Pigs, Corn, and… Anime? Anime Iowa 2008 (Mania.com)

By:Briana Lawrence
Date: Sunday, August 24, 2008

 I remember as a kid seeing a commercial for this water park in Indiana called “Indiana Beach.” Their advertisement, done in this annoyingly catchy jingle, was, “There’s more than corn in Indiana.” Now I haven’t been to Indiana that many times, but the times I’ve gone I’ve never seen too much corn. Iowa, on the other hand… but I’m here to tell you that there’s more than corn in Iowa! There’s pigs too… oh, and an anime convention. 
 
Years ago when my friends told me about Anime Iowa I laughed and asked them things like, “Is it in a barnyard,” or, “Is the dealers room surrounded in hay,” and other lame Iowa jokes. You see, I had always gone to Anime Central, which is one of the bigger conventions that always has thousands of attendants. It also doesn’t help that I’m from Chicago so the only time I had even heard of Iowa was when my cousin went there for college and I ended up doing the same. But all joking aside, Anime Iowa is a great convention to go to and I have been going for years, and every year it just gets better and better. 
 
 
The Good
It’s hard to believe that a short time ago the Coralville Marriot parking lot had been underwater due to the flood, but when driving down the street we saw plenty of businesses that had been closed down because of it. But the convention still went on and the staff was ready to take on close to 3000 anime fans.     
 
I think what impresses me the most about Anime Iowa (besides the hotel, the staff, the events and all of that jazz) is the fact that it makes fun of itself. The program books are full of pig mascots of various anime icons. Ever wonder what Naruto would look like as a pig? How about Vash, complete with heart boxer shorts? I can’t remember the year this started but the convention is sticking with it and it always makes me laugh to see the little pig Naruto eating ramen. 
 
The convention took place in the same location as last year. The hotel is gorgeous, from the cobblestone road that leads to the front entrance to the rooms complete with flat screen TV and some of the largest pillows I’ve ever seen on a bed. The space in the hotel was used very well; all of the events and panels took place on the first floor along with the dealer’s room and artist alley. The second floor was used for the consuite (which was divided into two rooms: one for food and one for drinks) and video rooms. There were a couple of inexpensive places to eat close to the hotel for those who wanted to eat more than just popcorn and jellybeans, but the hotel also came equipped with a café, a restaurant, and small area full of caffeine and snacks that people could buy at the front desk. Complimentary internet was offered to everyone… unfortunately, it rarely worked for me.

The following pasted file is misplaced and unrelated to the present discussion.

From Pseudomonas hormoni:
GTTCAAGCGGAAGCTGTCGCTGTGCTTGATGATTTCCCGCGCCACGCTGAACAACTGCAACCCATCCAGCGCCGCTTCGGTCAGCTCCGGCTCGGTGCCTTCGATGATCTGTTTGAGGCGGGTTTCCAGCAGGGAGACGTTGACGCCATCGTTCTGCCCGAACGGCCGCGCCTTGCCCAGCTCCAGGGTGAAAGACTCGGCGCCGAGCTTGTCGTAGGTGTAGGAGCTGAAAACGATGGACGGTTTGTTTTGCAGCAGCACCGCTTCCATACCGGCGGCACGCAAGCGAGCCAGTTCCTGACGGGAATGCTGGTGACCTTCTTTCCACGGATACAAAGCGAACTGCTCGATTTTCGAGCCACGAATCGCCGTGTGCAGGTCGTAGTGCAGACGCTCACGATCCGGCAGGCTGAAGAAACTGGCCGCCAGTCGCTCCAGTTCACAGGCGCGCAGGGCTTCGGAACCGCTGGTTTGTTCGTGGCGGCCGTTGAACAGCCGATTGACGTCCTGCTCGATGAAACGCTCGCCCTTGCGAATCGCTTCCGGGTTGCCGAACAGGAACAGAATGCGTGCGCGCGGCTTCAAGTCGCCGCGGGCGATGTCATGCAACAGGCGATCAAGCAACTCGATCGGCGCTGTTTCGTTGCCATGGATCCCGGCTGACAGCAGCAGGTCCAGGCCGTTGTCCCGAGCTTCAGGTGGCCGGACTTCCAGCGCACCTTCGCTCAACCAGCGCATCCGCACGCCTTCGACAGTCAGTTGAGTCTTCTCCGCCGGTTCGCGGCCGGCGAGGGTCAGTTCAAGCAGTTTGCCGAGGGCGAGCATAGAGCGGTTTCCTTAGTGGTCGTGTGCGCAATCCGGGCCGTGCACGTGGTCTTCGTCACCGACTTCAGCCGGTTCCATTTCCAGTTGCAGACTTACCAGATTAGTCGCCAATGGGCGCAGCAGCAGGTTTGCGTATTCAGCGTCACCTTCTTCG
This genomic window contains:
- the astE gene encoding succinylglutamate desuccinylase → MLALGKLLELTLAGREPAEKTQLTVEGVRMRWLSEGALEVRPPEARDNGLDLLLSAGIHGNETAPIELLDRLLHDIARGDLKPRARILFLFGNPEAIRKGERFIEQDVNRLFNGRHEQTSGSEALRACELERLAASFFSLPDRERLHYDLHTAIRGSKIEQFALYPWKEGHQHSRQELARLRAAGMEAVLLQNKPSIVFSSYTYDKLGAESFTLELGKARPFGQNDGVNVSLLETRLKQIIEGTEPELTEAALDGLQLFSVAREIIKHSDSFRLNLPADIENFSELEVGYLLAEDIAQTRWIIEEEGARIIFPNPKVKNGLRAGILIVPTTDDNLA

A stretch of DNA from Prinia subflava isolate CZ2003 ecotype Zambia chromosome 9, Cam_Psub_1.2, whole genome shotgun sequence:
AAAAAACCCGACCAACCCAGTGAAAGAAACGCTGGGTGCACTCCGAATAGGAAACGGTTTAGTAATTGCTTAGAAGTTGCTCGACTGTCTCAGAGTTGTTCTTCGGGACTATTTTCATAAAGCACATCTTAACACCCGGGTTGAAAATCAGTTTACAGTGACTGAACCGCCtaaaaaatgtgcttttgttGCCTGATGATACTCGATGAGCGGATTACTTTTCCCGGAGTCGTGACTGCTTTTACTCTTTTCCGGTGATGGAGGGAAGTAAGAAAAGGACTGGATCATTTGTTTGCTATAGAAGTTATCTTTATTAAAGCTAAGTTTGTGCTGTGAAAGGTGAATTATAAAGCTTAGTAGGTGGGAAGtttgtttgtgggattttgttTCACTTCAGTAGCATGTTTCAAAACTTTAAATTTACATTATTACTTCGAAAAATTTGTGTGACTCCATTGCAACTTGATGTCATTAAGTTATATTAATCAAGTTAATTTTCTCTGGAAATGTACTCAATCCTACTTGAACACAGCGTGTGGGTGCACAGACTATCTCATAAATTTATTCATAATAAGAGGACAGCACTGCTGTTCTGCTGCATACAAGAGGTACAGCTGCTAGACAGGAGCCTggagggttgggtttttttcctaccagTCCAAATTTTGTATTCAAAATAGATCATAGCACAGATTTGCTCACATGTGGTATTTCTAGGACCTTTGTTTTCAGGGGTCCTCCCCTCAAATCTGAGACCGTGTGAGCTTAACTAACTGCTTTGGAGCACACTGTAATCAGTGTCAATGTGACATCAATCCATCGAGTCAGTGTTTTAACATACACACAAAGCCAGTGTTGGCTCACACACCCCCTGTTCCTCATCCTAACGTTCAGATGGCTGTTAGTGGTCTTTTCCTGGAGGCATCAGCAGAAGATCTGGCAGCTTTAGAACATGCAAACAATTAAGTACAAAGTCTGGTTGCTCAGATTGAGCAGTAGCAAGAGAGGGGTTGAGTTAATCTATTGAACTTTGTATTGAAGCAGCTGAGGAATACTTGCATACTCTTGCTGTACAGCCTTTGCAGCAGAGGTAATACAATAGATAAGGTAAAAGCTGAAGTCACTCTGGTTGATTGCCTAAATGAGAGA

There were so many areas that were great for cosplay photos; the patio, the little strip of small shops, and even the rusty buildings we spotted within walking distance on the way back home--where are the Silent Hill cosplayers when you need them? Speaking of cosplay, there were a lot of great costumes this year and quite a few that I didn’t expect to see: Harvey Birdman, Ghostbusters, Hellboy, Ironman, and even though I’m use to seeing the normal Naruto/Death Note/Inuyasha cosplay there was the most adorable Inuyasha and Sesshoumaru at the con. The baby Inuyasha was crawling around the hotel lobby, his wig falling off of his head while Sesshoumaru, who was probably around two or three years old, cried for attention… and for a Sierra Mist that his parents quickly gave him to keep him quiet.
 
 
Despite being able to “cheat” and do artist alley registration, which avoids all lines and lets the artists go straight to artist alley and set up their tables, the standard registration went unbelievably fast this year. Last year the pre-registration lines and the at-door registration lines sort of merged, or at least it felt like it since the hallway was so jammed, but this year the two lines started in two different areas and left plenty of hallway space. Not only that, but this year registration started at 9 in the morning on Friday instead of in the afternoon, giving people plenty of time to register early and not miss out on any afternoon panels. I checked out the line at around noon and saw that it had dwindled down quite a bit, and my friends who had been waiting had gotten through in less than a hour. Very impressive for any convention. 
 
There were a ton of panels to keep everyone’s interest and staff was always around to help with equipment when necessary. There was always something to do at the convention all weekend, whether it was sitting in on a panel, doing some Anime Improv, or stopping in the video game room and playing Smash Brothers or the new Soul Calibur. I myself had four different panels which were, unfortunately, schedule on the same day which meant… I was exhausted by the end of Friday. But they were still a lot of fun and staff came prepared with a projector and sound equipment. Hurray! Video games were talked about in the afternoon then at night yaoi was to be had by all… who were over 18, that is.